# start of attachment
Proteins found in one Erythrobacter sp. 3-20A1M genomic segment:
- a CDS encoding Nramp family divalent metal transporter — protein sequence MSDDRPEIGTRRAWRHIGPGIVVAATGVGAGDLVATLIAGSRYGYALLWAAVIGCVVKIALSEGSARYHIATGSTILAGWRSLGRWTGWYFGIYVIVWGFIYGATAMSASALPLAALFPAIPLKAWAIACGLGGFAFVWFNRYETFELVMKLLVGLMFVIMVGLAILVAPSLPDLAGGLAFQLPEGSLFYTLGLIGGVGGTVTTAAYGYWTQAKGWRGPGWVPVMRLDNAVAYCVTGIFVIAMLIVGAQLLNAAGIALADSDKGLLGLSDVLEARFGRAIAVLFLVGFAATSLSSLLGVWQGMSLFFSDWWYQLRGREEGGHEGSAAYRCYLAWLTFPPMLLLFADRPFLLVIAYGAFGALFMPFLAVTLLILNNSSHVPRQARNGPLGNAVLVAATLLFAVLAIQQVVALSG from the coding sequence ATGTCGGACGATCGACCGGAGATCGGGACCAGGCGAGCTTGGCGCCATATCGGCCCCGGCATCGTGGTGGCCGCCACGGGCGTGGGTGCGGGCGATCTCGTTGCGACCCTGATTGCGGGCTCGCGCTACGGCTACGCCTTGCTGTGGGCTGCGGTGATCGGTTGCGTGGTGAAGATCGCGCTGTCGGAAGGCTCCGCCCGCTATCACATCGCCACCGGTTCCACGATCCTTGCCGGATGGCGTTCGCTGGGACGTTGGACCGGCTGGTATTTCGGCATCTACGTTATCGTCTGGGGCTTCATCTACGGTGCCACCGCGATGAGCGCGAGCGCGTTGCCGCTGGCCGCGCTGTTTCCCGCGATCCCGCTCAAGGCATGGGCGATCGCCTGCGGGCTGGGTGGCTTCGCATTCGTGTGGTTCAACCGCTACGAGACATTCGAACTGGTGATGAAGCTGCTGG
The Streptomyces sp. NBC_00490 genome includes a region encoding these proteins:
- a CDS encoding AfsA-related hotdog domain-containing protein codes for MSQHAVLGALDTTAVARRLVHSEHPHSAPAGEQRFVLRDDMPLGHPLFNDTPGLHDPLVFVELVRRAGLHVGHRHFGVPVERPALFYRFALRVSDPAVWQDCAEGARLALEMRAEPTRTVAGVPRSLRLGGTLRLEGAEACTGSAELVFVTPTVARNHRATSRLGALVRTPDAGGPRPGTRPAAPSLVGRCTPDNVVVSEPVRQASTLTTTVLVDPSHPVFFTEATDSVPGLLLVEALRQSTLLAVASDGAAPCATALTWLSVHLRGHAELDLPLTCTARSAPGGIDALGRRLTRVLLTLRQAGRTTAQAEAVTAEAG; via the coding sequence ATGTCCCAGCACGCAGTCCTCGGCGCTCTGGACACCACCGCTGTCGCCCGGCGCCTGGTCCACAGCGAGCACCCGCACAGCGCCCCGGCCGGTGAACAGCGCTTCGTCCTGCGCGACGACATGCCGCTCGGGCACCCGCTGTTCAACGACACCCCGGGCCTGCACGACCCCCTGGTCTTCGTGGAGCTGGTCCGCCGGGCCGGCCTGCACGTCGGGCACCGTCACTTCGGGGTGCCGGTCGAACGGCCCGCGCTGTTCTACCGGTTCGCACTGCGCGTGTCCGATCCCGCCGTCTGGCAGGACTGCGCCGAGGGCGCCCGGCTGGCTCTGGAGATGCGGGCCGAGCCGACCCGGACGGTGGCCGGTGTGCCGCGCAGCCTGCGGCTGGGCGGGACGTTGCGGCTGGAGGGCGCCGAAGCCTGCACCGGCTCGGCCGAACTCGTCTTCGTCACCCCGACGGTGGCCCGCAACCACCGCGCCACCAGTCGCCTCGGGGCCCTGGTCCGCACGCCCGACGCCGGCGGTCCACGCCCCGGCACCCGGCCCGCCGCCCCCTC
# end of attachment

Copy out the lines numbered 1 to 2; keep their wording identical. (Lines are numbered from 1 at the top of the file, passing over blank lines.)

Proteins found in one Erythrobacter sp. 3-20A1M genomic segment:
- a CDS encoding Nramp family divalent metal transporter — protein sequence MSDDRPEIGTRRAWRHIGPGIVVAATGVGAGDLVATLIAGSRYGYALLWAAVIGCVVKIALSEGSARYHIATGSTILAGWRSLGRWTGWYFGIYVIVWGFIYGATAMSASALPLAALFPAIPLKAWAIACGLGGFAFVWFNRYETFELVMKLLVGLMFVIMVGLAILVAPSLPDLAGGLAFQLPEGSLFYTLGLIGGVGGTVTTAAYGYWTQAKGWRGPGWVPVMRLDNAVAYCVTGIFVIAMLIVGAQLLNAAGIALADSDKGLLGLSDVLEARFGRAIAVLFLVGFAATSLSSLLGVWQGMSLFFSDWWYQLRGREEGGHEGSAAYRCYLAWLTFPPMLLLFADRPFLLVIAYGAFGALFMPFLAVTLLILNNSSHVPRQARNGPLGNAVLVAATLLFAVLAIQQVVALSG from the coding sequence ATGTCGGACGATCGACCGGAGATCGGGACCAGGCGAGCTTGGCGCCATATCGGCCCCGGCATCGTGGTGGCCGCCACGGGCGTGGGTGCGGGCGATCTCGTTGCGACCCTGATTGCGGGCTCGCGCTACGGCTACGCCTTGCTGTGGGCTGCGGTGATCGGTTGCGTGGTGAAGATCGCGCTGTCGGAAGGCTCCGCCCGCTATCACATCGCCACCGGTTCCACGATCCTTGCCGGATGGCGTTCGCTGGGACGTTGGACCGGCTGGTATTTCGGCATCTACGTTATCGTCTGGGGCTTCATCTACGGTGCCACCGCGATGAGCGCGAGCGCGTTGCCGCTGGCCGCGCTGTTTCCCGCGATCCCGCTCAAGGCATGGGCGATCGCCTGCGGGCTGGGTGGCTTCGCATTCGTGTGGTTCAACCGCTACGAGACATTCGAACTGGTGATGAAGCTGCTGG